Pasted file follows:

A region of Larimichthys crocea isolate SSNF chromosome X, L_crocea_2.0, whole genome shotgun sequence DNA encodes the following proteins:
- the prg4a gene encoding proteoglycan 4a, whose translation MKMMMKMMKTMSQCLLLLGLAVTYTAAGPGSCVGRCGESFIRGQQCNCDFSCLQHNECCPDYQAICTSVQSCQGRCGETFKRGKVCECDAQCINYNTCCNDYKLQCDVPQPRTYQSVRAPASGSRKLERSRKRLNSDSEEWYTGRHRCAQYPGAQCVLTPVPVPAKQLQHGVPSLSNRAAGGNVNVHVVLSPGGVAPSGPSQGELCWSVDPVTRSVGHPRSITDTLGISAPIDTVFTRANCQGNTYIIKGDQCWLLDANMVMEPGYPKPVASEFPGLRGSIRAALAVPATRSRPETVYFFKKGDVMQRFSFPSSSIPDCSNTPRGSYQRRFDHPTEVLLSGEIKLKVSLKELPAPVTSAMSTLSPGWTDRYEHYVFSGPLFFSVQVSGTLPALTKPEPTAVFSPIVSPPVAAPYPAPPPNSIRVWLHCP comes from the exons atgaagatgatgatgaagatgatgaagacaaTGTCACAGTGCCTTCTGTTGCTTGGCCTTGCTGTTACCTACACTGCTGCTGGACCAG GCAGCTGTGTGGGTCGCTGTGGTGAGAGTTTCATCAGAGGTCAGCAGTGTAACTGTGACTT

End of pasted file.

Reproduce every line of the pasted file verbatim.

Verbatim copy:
A region of Larimichthys crocea isolate SSNF chromosome X, L_crocea_2.0, whole genome shotgun sequence DNA encodes the following proteins:
- the prg4a gene encoding proteoglycan 4a, whose translation MKMMMKMMKTMSQCLLLLGLAVTYTAAGPGSCVGRCGESFIRGQQCNCDFSCLQHNECCPDYQAICTSVQSCQGRCGETFKRGKVCECDAQCINYNTCCNDYKLQCDVPQPRTYQSVRAPASGSRKLERSRKRLNSDSEEWYTGRHRCAQYPGAQCVLTPVPVPAKQLQHGVPSLSNRAAGGNVNVHVVLSPGGVAPSGPSQGELCWSVDPVTRSVGHPRSITDTLGISAPIDTVFTRANCQGNTYIIKGDQCWLLDANMVMEPGYPKPVASEFPGLRGSIRAALAVPATRSRPETVYFFKKGDVMQRFSFPSSSIPDCSNTPRGSYQRRFDHPTEVLLSGEIKLKVSLKELPAPVTSAMSTLSPGWTDRYEHYVFSGPLFFSVQVSGTLPALTKPEPTAVFSPIVSPPVAAPYPAPPPNSIRVWLHCP comes from the exons atgaagatgatgatgaagatgatgaagacaaTGTCACAGTGCCTTCTGTTGCTTGGCCTTGCTGTTACCTACACTGCTGCTGGACCAG GCAGCTGTGTGGGTCGCTGTGGTGAGAGTTTCATCAGAGGTCAGCAGTGTAACTGTGACTT